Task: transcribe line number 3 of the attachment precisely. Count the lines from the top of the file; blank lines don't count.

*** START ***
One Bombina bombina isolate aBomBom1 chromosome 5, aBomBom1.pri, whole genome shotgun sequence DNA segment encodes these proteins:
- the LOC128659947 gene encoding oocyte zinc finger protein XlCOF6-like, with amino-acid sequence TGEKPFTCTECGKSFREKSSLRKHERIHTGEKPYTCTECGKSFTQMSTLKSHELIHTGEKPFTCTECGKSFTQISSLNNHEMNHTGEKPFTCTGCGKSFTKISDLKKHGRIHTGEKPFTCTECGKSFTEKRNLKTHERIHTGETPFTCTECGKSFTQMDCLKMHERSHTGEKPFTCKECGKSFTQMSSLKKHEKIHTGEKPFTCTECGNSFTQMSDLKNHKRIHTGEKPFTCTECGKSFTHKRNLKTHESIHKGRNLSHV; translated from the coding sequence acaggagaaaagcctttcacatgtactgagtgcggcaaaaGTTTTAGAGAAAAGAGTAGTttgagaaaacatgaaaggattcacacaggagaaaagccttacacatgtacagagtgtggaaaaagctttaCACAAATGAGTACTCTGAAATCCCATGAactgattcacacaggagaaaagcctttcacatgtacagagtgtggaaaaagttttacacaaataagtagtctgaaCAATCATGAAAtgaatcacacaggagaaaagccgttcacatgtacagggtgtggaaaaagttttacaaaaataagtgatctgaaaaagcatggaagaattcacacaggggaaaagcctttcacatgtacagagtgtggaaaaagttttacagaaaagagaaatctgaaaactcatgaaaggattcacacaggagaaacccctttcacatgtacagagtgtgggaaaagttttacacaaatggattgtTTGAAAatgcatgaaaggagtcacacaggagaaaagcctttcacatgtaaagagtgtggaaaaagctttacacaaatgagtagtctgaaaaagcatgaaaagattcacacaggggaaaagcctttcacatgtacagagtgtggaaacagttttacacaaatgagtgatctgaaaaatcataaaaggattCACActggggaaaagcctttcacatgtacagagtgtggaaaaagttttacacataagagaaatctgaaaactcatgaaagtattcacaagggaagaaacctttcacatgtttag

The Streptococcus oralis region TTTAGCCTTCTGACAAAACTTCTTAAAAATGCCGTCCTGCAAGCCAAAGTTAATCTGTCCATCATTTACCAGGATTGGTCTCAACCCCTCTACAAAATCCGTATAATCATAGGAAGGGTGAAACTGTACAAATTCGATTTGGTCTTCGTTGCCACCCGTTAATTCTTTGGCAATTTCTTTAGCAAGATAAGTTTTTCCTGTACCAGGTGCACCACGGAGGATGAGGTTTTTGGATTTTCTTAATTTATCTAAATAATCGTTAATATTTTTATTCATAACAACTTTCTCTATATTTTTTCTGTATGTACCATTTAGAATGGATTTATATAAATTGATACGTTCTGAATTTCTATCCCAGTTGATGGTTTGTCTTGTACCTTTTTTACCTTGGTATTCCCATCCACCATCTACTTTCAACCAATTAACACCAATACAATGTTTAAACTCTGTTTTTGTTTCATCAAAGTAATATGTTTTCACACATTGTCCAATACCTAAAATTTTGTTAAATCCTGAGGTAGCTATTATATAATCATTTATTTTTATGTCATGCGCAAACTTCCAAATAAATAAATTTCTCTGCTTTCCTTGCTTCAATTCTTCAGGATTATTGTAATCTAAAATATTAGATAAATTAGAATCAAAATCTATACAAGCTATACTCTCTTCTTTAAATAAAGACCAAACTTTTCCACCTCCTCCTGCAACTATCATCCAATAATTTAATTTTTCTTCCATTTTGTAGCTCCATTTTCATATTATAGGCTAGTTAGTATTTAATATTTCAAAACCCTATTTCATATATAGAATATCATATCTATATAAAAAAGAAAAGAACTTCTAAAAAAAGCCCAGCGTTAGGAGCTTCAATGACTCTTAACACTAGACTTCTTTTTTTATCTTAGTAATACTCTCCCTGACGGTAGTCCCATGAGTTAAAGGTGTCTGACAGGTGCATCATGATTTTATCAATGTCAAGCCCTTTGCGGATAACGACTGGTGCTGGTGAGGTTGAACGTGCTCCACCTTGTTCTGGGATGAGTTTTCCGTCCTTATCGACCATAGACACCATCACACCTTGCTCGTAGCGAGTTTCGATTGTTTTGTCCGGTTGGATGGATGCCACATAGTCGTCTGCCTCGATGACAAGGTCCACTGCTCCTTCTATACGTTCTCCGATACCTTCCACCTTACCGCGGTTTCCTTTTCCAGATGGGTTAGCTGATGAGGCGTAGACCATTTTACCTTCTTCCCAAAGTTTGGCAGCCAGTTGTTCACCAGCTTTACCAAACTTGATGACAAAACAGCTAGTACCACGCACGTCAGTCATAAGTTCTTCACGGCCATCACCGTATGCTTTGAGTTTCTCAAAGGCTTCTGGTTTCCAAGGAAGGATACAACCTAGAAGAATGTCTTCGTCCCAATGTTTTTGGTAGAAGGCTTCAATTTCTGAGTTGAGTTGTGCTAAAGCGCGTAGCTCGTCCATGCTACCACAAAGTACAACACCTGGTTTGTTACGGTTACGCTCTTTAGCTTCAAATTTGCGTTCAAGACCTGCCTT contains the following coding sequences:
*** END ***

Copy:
The Streptococcus oralis region TTTAGCCTTCTGACAAAACTTCTTAAAAATGCCGTCCTGCAAGCCAAAGTTAATCTGTCCATCATTTACCAGGATTGGTCTCAACCCCTCTACAAAATCCGTATAATCATAGGAAGGGTGAAACTGTACAAATTCGATTTGGTCTTCGTTGCCACCCGTTAATTCTTTGGCAATTTCTTTAGCAAGATAAGTTTTTCCTGTACCAGGTGCACCACGGAGGATGAGGTTTTTGGATTTTCTTAATTTATCTAAATAATCGTTAATATTTTTATTCATAACAACTTTCTCTATATTTTTTCTGTATGTACCATTTAGAATGGATTTATATAAATTGATACGTTCTGAATTTCTATCCCAGTTGATGGTTTGTCTTGTACCTTTTTTACCTTGGTATTCCCATCCACCATCTACTTTCAACCAATTAACACCAATACAATGTTTAAACTCTGTTTTTGTTTCATCAAAGTAATATGTTTTCACACATTGTCCAATACCTAAAATTTTGTTAAATCCTGAGGTAGCTATTATATAATCATTTATTTTTATGTCATGCGCAAACTTCCAAATAAATAAATTTCTCTGCTTTCCTTGCTTCAATTCTTCAGGATTATTGTAATCTAAAATATTAGATAAATTAGAATCAAAATCTATACAAGCTATACTCTCTTCTTTAAATAAAGACCAAACTTTTCCACCTCCTCCTGCAACTATCATCCAATAATTTAATTTTTCTTCCATTTTGTAGCTCCATTTTCATATTATAGGCTAGTTAGTATTTAATATTTCAAAACCCTATTTCATATATAGAATATCATATCTATATAAAAAAGAAAAGAACTTCTAAAAAAAGCCCAGCGTTAGGAGCTTCAATGACTCTTAACACTAGACTTCTTTTTTTATCTTAGTAATACTCTCCCTGACGGTAGTCCCATGAGTTAAAGGTGTCTGACAGGTGCATCATGATTTTATCAATGTCAAGCCCTTTGCGGATAACGACTGGTGCTGGTGAGGTTGAACGTGCTCCACCTTGTTCTGGGATGAGTTTTCCGTCCTTATCGACCATAGACACCATCACACCTTGCTCGTAGCGAGTTTCGATTGTTTTGTCCGGTTGGATGGATGCCACATAGTCGTCTGCCTCGATGACAAGGTCCACTGCTCCTTCTATACGTTCTCCGATACCTTCCACCTTACCGCGGTTTCCTTTTCCAGATGGGTTAGCTGATGAGGCGTAGACCATTTTACCTTCTTCCCAAAGTTTGGCAGCCAGTTGTTCACCAGCTTTACCAAACTTGATGACAAAACAGCTAGTACCACGCACGTCAGTCATAAGTTCTTCACGGCCATCACCGTATGCTTTGAGTTTCTCAAAGGCTTCTGGTTTCCAAGGAAGGATACAACCTAGAAGAATGTCTTCGTCCCAATGTTTTTGGTAGAAGGCTTCAATTTCTGAGTTGAGTTGTGCTAAAGCGCGTAGCTCGTCCATGCTACCACAAAGTACAACACCTGGTTTGTTACGGTTACGCTCTTTAGCTTCAAATTTGCGTTCAAGACCTGCCTT contains the following coding sequences: